The peonies are in full bloom, the weather is lovely, and I have taken my white capri pants from the back of my closet. That can mean only one thing, summer is close! There is nothing like the prospect of summer to bring a spring to our collective steps. Summer comes with the idea of vacation, extra time with family, and maybe even a baseball game or two. But, before you put on your flip flops and head to the beach, there are some tasks you should take care of to make sure that your nonprofit organization is well placed to run smoothly over the course of the summer and beyond.
Step 1 – Understand Schedule Changes
The summer months means summer vacations for both you and your staff. Without careful planning, this can lead to unnecessary fire drills and frustration. To avoid that, make sure that you have an organized calendar with expected deadlines and your team’s expected time off. If you have key Board members who participate in the business of your organization, make sure that they are included.
For many nonprofit organizations, the summer is a great time to take things with a bit of a more relaxed atmosphere and offer benefits such as reducing work hours to accommodate childcare, Fridays off, or even closing the office for a couple of weeks. These are great benefits, but the work still has to get done. Making sure that your team is prepared with all the information about what work is due and who will be off when, gives everyone the opportunity to to lean into stress free relaxation when they are off.
Step 2 – Review Your Budget and Projections for the End of the Year
We have talked a lot so far in this blog about the relaxation that happens during the summer. The flip side of that is that when September hits, it can feel a bit like a freight train. Particularly for those organizations whose fiscal year coincides with the yearly calendar, Fall can be a rude awakening!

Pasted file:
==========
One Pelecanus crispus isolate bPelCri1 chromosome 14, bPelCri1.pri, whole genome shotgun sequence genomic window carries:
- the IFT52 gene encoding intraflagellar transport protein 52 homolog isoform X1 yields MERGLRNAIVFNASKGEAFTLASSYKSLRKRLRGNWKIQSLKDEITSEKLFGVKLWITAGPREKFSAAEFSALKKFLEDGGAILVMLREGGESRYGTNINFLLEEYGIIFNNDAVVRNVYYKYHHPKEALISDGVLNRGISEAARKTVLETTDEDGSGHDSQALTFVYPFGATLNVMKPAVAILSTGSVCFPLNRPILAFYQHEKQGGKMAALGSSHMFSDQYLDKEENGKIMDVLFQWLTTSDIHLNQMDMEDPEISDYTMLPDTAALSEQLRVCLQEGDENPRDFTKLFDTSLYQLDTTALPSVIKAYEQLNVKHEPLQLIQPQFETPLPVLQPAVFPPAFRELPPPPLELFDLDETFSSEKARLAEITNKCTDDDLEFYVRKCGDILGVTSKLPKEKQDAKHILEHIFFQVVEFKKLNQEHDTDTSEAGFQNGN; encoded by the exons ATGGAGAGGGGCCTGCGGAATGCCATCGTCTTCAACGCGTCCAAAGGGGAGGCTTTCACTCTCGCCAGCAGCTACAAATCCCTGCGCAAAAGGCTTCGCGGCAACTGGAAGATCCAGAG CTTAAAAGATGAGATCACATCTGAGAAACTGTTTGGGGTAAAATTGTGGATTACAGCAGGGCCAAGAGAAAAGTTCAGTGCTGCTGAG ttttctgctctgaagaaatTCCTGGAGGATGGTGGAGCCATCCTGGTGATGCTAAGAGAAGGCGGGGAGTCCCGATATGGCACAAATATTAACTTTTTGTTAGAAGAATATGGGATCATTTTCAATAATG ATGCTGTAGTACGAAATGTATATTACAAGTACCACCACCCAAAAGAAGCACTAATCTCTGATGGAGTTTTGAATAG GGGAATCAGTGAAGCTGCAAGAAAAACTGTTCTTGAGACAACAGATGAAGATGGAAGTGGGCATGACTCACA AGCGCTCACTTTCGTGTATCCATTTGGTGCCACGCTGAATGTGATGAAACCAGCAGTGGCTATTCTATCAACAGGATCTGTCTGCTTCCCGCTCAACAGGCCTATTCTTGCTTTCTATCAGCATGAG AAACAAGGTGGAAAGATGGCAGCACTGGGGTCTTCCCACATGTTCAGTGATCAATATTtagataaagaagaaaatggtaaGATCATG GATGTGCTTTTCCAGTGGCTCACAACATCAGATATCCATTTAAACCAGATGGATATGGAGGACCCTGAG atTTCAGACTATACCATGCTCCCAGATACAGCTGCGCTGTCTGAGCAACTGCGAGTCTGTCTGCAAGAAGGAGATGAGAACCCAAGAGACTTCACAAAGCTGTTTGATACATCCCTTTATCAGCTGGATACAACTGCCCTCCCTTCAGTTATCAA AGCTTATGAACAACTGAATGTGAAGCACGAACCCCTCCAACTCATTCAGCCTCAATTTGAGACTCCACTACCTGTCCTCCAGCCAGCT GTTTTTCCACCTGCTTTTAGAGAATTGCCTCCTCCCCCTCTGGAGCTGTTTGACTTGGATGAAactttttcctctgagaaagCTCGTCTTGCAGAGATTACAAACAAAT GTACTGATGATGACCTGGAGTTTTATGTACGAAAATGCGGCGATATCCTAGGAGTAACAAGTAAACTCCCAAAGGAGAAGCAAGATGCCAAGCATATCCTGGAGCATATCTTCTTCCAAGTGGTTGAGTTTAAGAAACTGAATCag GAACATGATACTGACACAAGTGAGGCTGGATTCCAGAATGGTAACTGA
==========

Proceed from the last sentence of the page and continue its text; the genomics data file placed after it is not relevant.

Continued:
The best way to avoid creating stress for yourself in September is to make sure that throughout the summer you are keeping an eye on your budget and projections to make sure you are on track. If your projections reveal that you will end the year materially different from your Board approved budget, it is time to revise your budget and strategize with your Finance committee on ways to address the changes. This is an important step to both prepare the Board and avoid surprises and to implement timely decisions that will help mitigate any income shortfalls or expense excess.
Step 3 – Brainstorm your end of year activities
Speaking of the oncoming freight train, don’t forget that as soon as the fall hits, you will want to have a good sense of what the calendar fourth quarter looks like for your organization.
For our mission driven nonprofits, it likely involves fundraising around Giving Tuesday and End of Year appeals. Start thinking about your approach and messaging. The more you can get done during the summer, the easier your job will be when it comes time to execute on those plans.
Raising money is great, but what about engaging with your stakeholders? With the pandemic behind us and our communities craving the in-person activities they missed out on for three years, this is a good time to plan for those in-person conferences, and other activities. Keep in mind that having an activity early in the new fiscal year can create havoc in the accounting system. If possible it is best to plan the activity to be completed either mid-year or right before the end of the fiscal year. That way it is easier to allocate both the revenue and the expenses in the same fiscal year.
The summer season presents a great opportunity for you and your team to enjoy some much needed relaxation! But with a little smart planning, it can also give you the space to position your organization for a strong end of calendar year performance! Are you ready to upgrade the work your organization does? At Lumix CPAs and Advisors, we help savvy nonprofit organizations create change by providing them the support and information they need to focus on the things that matter. Let’s set up a time to talk.